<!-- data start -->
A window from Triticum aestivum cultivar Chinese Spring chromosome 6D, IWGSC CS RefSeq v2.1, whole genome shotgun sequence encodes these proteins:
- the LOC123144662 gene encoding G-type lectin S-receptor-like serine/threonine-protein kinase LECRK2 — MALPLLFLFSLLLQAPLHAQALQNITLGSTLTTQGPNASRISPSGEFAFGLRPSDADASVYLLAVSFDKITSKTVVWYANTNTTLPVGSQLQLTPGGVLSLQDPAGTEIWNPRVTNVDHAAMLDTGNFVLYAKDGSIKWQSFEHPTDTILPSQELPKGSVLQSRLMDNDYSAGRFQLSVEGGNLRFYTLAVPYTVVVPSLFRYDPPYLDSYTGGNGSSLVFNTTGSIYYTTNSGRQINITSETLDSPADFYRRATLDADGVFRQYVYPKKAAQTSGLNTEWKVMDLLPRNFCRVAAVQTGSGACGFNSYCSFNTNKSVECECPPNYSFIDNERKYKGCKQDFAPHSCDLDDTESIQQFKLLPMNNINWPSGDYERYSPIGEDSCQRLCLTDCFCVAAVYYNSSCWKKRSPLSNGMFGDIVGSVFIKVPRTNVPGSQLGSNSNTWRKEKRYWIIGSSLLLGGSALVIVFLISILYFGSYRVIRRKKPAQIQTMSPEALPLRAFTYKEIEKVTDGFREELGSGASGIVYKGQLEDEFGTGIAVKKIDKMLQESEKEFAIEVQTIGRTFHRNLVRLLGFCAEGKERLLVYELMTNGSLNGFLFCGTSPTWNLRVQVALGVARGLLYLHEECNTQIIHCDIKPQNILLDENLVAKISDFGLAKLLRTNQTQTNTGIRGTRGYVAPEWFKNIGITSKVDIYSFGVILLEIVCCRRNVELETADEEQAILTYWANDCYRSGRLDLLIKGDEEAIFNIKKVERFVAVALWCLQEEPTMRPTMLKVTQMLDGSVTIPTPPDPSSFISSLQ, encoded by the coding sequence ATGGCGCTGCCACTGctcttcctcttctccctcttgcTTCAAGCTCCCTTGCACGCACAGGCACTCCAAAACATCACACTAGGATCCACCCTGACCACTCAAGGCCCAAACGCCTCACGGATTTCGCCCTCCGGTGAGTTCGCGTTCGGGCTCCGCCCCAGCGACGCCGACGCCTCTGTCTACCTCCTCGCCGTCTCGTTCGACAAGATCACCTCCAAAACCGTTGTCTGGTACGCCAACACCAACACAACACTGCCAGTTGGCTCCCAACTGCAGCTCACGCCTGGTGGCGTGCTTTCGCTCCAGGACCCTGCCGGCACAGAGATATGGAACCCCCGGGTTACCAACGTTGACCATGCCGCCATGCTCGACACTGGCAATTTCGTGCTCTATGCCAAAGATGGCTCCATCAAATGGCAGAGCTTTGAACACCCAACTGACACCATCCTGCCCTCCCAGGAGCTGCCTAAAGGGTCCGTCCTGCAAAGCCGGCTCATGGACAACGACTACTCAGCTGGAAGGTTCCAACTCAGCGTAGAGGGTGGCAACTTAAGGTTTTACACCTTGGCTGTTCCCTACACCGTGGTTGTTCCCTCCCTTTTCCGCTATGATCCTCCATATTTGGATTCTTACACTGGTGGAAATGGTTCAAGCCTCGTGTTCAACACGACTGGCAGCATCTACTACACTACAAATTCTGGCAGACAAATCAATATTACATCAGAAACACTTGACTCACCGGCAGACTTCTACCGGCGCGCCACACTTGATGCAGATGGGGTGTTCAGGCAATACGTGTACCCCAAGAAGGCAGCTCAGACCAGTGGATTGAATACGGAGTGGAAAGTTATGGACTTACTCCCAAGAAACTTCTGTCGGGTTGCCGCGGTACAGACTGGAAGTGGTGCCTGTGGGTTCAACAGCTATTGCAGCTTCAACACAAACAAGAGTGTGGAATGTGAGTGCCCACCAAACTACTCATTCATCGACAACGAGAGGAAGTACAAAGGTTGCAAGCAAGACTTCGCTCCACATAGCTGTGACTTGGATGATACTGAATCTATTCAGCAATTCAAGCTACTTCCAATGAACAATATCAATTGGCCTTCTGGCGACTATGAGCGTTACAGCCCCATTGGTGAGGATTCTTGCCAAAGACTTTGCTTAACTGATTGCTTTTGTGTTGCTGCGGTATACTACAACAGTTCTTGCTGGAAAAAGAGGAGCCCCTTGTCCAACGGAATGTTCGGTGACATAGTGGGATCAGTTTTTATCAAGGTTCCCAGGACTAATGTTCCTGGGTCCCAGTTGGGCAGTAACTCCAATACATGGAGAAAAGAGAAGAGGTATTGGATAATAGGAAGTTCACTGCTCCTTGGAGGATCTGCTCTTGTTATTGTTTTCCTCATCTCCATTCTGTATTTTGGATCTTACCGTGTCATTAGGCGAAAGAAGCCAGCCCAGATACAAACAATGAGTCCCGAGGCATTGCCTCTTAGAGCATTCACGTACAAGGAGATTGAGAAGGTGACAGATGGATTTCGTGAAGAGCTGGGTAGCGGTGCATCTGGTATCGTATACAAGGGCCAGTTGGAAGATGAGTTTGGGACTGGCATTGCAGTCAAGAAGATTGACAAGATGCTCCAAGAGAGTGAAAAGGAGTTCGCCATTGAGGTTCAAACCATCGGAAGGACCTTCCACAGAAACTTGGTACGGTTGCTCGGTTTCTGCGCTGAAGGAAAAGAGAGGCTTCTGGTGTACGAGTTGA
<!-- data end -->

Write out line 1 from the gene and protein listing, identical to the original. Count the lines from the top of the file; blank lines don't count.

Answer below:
A window from Triticum aestivum cultivar Chinese Spring chromosome 6D, IWGSC CS RefSeq v2.1, whole genome shotgun sequence encodes these proteins: